Friday, November 21, 2008

HKG: 100,000 Jobs On The Line

I read over an article over the Hong Kong newspaper which I think it will be a good share to all. Below article is courtesy of The Standard, Benjamin Scent reporting.

Almost 100,000 more Hongkongers are in line to lose their jobs, with unemployment set to spike in the fourth quarter, economists predict.

The worrying news comes even though the government said yesterday the unemployment rate rose only slightly to a lower-than-expected 3.5% for the August-to-October period.

KPMG, one of the "Big Four" global accounting firms, added to the misery yesterday by laying off about 100 staff from its Hong Kong office, a source told The Standard.

Economists now estimate that up to 154,500 people, or 4.2% of the workforce, may be without a job by the end of the year, up from 131,800 at the end of October. As many as 220,700 people, or 6% of workers, from a wide range of sectors will be without paychecks by the time unemployment peaks some time next year, they predict.

Hong Kong has not seen unemployment levels that high since early 2005. "Things will get worse rather quickly in coming months," Bank of East Asia chief economist Paul Tang said.

Still, the situation is not predicted to be as gloomy as the 2003 SARS crisis when unemployment surged to 8.6%.

The government said unemployment rose to 3.5% for the August-to-October period, up from 3.4% in the July-to-September period. The figure was lower than the 3.6% median forecast of eight economists surveyed by Reuters.

Total employment actually increased by 3,600 during the period, while the numbe of unemployed people fell by 2,200.

"In the coming quarters we are going to have a much deeper recession," Hang Seng Bank senior economist Irina said.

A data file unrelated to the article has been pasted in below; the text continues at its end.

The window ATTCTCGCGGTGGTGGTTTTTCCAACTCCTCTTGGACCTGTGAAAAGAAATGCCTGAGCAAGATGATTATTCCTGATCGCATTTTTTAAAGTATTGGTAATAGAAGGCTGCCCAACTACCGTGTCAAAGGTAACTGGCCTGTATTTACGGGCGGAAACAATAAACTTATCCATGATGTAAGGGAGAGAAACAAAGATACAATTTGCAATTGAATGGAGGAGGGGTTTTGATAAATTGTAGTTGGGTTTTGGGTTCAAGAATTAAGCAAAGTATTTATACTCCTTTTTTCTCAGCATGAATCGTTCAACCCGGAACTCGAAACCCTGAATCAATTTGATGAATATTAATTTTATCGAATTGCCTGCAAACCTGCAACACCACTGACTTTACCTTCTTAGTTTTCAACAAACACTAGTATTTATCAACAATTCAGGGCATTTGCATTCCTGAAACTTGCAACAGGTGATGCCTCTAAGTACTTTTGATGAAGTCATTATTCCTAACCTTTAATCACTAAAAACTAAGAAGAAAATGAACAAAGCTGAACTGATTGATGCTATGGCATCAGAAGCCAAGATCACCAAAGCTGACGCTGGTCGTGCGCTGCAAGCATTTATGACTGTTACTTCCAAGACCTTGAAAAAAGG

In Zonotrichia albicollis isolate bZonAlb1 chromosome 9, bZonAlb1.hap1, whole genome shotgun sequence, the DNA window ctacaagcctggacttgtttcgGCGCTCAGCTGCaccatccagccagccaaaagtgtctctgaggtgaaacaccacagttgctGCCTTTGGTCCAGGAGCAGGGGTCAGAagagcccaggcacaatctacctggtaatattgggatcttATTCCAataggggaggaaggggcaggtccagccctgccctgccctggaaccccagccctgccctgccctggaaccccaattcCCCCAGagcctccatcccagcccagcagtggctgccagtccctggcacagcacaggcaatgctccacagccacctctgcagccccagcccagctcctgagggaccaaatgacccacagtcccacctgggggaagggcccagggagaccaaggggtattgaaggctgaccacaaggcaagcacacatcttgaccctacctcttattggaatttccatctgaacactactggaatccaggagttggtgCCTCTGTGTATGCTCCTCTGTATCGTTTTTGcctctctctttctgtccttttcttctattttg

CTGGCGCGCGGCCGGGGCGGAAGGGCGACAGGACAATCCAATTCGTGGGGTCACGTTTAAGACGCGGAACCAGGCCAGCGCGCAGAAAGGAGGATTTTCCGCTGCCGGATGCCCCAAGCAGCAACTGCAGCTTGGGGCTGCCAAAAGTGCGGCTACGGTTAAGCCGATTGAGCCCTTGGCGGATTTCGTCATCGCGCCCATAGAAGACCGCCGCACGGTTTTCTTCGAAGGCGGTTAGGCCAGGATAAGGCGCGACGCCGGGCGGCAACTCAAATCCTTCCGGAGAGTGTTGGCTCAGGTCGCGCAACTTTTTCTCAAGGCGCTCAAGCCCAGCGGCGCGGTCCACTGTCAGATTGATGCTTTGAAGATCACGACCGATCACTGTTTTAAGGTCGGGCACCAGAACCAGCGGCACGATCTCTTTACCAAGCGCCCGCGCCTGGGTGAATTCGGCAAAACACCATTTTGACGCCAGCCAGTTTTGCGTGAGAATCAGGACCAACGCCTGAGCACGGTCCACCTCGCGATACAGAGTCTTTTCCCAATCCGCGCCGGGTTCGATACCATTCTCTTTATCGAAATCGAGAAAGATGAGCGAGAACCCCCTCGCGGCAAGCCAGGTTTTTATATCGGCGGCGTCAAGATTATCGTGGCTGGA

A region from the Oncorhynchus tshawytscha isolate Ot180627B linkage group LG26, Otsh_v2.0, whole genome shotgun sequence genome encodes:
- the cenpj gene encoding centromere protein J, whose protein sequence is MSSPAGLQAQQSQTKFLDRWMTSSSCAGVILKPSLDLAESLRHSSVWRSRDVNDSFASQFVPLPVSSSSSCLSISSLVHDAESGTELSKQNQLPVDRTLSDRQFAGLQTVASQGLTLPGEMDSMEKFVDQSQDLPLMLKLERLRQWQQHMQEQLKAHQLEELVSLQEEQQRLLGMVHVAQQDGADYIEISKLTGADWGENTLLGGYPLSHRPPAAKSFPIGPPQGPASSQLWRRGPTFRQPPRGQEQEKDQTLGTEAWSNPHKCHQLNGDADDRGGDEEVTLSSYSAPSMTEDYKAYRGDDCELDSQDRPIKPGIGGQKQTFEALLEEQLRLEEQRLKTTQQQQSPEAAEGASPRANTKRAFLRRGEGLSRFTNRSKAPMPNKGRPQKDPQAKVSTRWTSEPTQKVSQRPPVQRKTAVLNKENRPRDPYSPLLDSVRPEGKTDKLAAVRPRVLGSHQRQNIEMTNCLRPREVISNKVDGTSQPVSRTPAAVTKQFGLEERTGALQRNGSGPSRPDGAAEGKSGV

Secretary of Labour and Welfare Matthew Cheung said yesterday the government expects 100 public works projects to come on steam in the next nine months, which will create 40,000 jobs for the construction sector.

"We will leave no stone unturned to promote employment on all fronts," Cheung said.

Financial Secretary John Tsang said that under the current circumstances it is hard for Hong Kong companies to avoid layoffs. He added he believes the unemployment rate will probably rise further in the near term.

DBS Bank (Hong Kong) senior investment strategist Daniel Chan said the trend in the labor market is "quite worrisome."

Chan added, "The unemployment rate may start to increase sharply later. If you look at the export orders, the outlook is very bad."

Chan said the poor performance of Hong Kong's banking sector will have a spillover effect on small & medium sized enterprises. The pain will also spread beyond the trade and finance sectors into tourism and consumption-related sectors, which will see high-end hotels and pricey restaurants take a hit, he explained.

"Only the fast-food industry can have a good performance," Chan said.

Citi economist Joe Lo said fears about job security will continue to keep consumers & home buyers cautious in spending and home purchase decisions.

Meanwhile, KPMG is laying off 100 staff, sources said.

Just last month, KPMG International deputy chairman John Harrison said the firm did not plan to change its hiring plan because of the financial tsunami.

So thinking of finding a job in Hong Kong? Not the right timing though. Sigh...

1 comment:

Anonymous said...

Poor folks at the KPMG. But I believe they will be able to find a new job, because working in an audit firm like KPMG requires hard work and hell attention to details attitude. This solid working attitude is what most employers are seeking right now . . .